First record of the protected species Pinna nobilis (Linnaeus, 1758) in the Aquatina Lagoon (NATURA 2000 site IT9150003, South-East Italian coastline)
expand article infoVanessa Marrocco, Alessandro Sicuro, Francesco Zangaro, Maurizio Pinna
‡ University of Salento, Lecce, Italy
Open Access


Information on the presence of Pinna nobilis (Linnaeus, 1758) in the Mediterranean Sea is largely reported in literature because it is an endemic and, at the same time, endangered species. Besides, this record contributes to enlarge the spatial distribution of this species in the South-East Italian coastline (Adriatic Sea). P. nobilis is a protected species under the EU Habitats Directive (1992). In particular, P. nobilis has been recorded for the first time in the Aquatina Lagoon, a transitional water ecosystem included in the NATURA 2000 site “Aquatina di Frigole” (IT9150003). Therefore, this finding underlines the role of transitional water ecosystems as “nursery habitats” for P. nobilis as well as the relevance of conservation actions introduced by the EU with the NATURA 2000 network for preserving the biodiversity.


pen shell, Pinna nobilis, transitional water ecosystems, NATURA 2000 network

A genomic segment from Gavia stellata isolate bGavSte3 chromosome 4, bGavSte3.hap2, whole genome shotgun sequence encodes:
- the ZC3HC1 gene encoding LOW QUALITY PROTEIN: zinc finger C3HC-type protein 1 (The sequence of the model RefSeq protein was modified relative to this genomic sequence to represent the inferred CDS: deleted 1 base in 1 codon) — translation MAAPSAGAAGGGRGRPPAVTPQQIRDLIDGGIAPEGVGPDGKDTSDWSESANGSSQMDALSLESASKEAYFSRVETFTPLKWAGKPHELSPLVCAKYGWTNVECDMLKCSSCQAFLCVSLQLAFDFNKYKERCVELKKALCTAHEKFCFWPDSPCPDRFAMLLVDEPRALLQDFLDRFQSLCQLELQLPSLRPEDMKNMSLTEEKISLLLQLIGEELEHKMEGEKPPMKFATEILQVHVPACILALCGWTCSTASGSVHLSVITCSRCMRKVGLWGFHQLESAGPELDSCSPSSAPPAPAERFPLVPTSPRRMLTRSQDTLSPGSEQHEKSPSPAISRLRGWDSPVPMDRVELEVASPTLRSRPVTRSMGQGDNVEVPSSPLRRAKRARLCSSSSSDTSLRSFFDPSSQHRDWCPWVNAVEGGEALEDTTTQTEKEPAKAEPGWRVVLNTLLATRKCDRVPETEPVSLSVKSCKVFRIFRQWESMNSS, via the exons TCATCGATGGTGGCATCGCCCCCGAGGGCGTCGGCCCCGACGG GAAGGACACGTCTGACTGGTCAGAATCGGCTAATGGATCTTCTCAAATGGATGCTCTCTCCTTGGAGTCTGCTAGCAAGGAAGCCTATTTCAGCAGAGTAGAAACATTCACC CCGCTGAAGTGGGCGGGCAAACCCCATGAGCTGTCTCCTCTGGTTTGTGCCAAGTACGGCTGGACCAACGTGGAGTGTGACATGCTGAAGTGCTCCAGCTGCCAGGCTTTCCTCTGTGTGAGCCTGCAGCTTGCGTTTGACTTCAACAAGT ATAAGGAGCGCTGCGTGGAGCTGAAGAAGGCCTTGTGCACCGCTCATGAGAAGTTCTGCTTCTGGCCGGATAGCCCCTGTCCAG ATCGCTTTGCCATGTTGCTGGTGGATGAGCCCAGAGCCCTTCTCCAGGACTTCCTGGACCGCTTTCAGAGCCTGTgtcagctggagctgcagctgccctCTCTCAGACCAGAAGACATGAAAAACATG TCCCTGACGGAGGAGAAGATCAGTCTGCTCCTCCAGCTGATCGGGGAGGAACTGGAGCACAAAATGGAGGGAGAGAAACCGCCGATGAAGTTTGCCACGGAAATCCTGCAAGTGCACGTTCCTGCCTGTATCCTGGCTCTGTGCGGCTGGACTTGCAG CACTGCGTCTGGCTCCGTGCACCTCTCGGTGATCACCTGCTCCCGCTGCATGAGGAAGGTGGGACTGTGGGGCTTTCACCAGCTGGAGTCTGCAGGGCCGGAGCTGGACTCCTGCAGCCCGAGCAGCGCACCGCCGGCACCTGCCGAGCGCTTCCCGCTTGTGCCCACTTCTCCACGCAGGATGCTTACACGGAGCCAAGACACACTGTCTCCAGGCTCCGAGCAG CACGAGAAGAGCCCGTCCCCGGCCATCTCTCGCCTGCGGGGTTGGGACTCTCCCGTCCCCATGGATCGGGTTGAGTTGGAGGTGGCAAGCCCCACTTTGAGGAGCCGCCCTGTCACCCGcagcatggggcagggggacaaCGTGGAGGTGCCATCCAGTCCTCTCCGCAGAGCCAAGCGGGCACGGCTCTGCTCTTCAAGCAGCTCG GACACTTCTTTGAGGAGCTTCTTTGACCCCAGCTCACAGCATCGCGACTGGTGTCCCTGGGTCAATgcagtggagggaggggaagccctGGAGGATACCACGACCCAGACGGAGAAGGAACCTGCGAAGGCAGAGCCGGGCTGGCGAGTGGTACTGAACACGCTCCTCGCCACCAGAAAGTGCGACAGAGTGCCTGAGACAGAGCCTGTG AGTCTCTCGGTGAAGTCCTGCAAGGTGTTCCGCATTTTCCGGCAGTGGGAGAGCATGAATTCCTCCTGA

The key species Pinna nobilis Linnaeus, 1758, also called pen/fan shell, is an endemic species identified in the Mediterranean Sea since the Miocene Era (Gómez-Alba 1988). It is the largest bivalve mollusc in the Mediterranean Sea, exceeding one metre in total length (García-March and Vincente 2006), living up to 27 years (García-March et al. 2008) at depths ranging from 0.5 to 60 m (Butler et al. 1993). Its main habitat is marine soft-bottom, with the presence of seagrass meadows of Posidonia oceanica (L.) Delile 1813 and/or Cymodocea nodosa (Ucria) Asch. 1870 (Zavodnik, Hrs-Brenko & Legac 1991). Besides, it was also recognised in unvegetated estuarine areas (Addis et al. 2009) and unvegetated soft bottoms of marine areas (Katsanevakis 2005). Regarding its ecological role, P. nobilis is a “filter feeder species” and its surfaces are usually colonised by other benthic species, including algae and macroinvertebrates, thus increasing the local biodiversity. For these reasons, P. nobilis supplies many ecosystem services by retaining a large amount of organic matter from suspended detritus (e.g. water clarity), hosting other species (e.g. biodiversity) and attracting scuba-divers (e.g. tourism and recreation). From the time of the Egyptians and Romans, this species has been considered a marine resource for human exploitation due to the high-value of handmade cloth obtained from the byssus, the so-called “sea silk” and as a food source in some Mediterranean regions by traditional uses and cooking (Katsanevakis et al. 2011). Nowadays, P. nobilis is a protected species under the EU Habitats Directive (1992), Bern Convention and Barcelona Convention Protocol (Annex II). For its ecological relevance, currently the pen shell is a target species for assessing the descriptor 1 “Biological diversity” and 4 “Status of the single structural components of ecosystems” of the “Marine Strategy Framework Directive (MSFD 56/EC, 2008)” of the European Union to be applied practically to achieve Good Environmental Status (GES) by 2020.